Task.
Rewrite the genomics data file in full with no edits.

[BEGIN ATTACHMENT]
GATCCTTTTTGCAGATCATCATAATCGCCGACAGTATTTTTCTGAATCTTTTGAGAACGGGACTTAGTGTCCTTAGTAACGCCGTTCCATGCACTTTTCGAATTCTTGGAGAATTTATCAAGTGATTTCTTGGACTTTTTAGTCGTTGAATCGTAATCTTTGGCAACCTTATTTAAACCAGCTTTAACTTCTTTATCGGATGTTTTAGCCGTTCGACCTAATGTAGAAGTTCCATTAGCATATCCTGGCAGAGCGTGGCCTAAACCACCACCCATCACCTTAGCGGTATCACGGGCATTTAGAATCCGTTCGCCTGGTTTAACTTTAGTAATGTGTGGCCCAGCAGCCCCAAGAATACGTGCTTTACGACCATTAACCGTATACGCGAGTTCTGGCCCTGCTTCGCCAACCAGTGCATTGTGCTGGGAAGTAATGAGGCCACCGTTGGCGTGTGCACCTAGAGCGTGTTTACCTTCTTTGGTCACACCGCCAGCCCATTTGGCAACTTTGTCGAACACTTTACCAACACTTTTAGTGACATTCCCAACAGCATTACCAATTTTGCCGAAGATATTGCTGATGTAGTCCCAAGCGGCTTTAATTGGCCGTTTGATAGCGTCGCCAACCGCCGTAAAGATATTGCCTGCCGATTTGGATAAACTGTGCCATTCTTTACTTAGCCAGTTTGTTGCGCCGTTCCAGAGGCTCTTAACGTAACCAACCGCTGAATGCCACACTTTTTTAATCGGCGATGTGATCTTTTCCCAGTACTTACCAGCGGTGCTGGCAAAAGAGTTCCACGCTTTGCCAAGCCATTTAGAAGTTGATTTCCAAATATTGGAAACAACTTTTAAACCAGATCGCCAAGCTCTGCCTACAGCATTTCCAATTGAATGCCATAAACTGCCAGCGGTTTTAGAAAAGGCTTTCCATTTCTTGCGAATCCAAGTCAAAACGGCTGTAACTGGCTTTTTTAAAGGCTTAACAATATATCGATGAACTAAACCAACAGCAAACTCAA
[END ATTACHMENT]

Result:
GATCCTTTTTGCAGATCATCATAATCGCCGACAGTATTTTTCTGAATCTTTTGAGAACGGGACTTAGTGTCCTTAGTAACGCCGTTCCATGCACTTTTCGAATTCTTGGAGAATTTATCAAGTGATTTCTTGGACTTTTTAGTCGTTGAATCGTAATCTTTGGCAACCTTATTTAAACCAGCTTTAACTTCTTTATCGGATGTTTTAGCCGTTCGACCTAATGTAGAAGTTCCATTAGCATATCCTGGCAGAGCGTGGCCTAAACCACCACCCATCACCTTAGCGGTATCACGGGCATTTAGAATCCGTTCGCCTGGTTTAACTTTAGTAATGTGTGGCCCAGCAGCCCCAAGAATACGTGCTTTACGACCATTAACCGTATACGCGAGTTCTGGCCCTGCTTCGCCAACCAGTGCATTGTGCTGGGAAGTAATGAGGCCACCGTTGGCGTGTGCACCTAGAGCGTGTTTACCTTCTTTGGTCACACCGCCAGCCCATTTGGCAACTTTGTCGAACACTTTACCAACACTTTTAGTGACATTCCCAACAGCATTACCAATTTTGCCGAAGATATTGCTGATGTAGTCCCAAGCGGCTTTAATTGGCCGTTTGATAGCGTCGCCAACCGCCGTAAAGATATTGCCTGCCGATTTGGATAAACTGTGCCATTCTTTACTTAGCCAGTTTGTTGCGCCGTTCCAGAGGCTCTTAACGTAACCAACCGCTGAATGCCACACTTTTTTAATCGGCGATGTGATCTTTTCCCAGTACTTACCAGCGGTGCTGGCAAAAGAGTTCCACGCTTTGCCAAGCCATTTAGAAGTTGATTTCCAAATATTGGAAACAACTTTTAAACCAGATCGCCAAGCTCTGCCTACAGCATTTCCAATTGAATGCCATAAACTGCCAGCGGTTTTAGAAAAGGCTTTCCATTTCTTGCGAATCCAAGTCAAAACGGCTGTAACTGGCTTTTTTAAAGGCTTAACAATATATCGATGAACTAAACCAACAGCAAACTCAA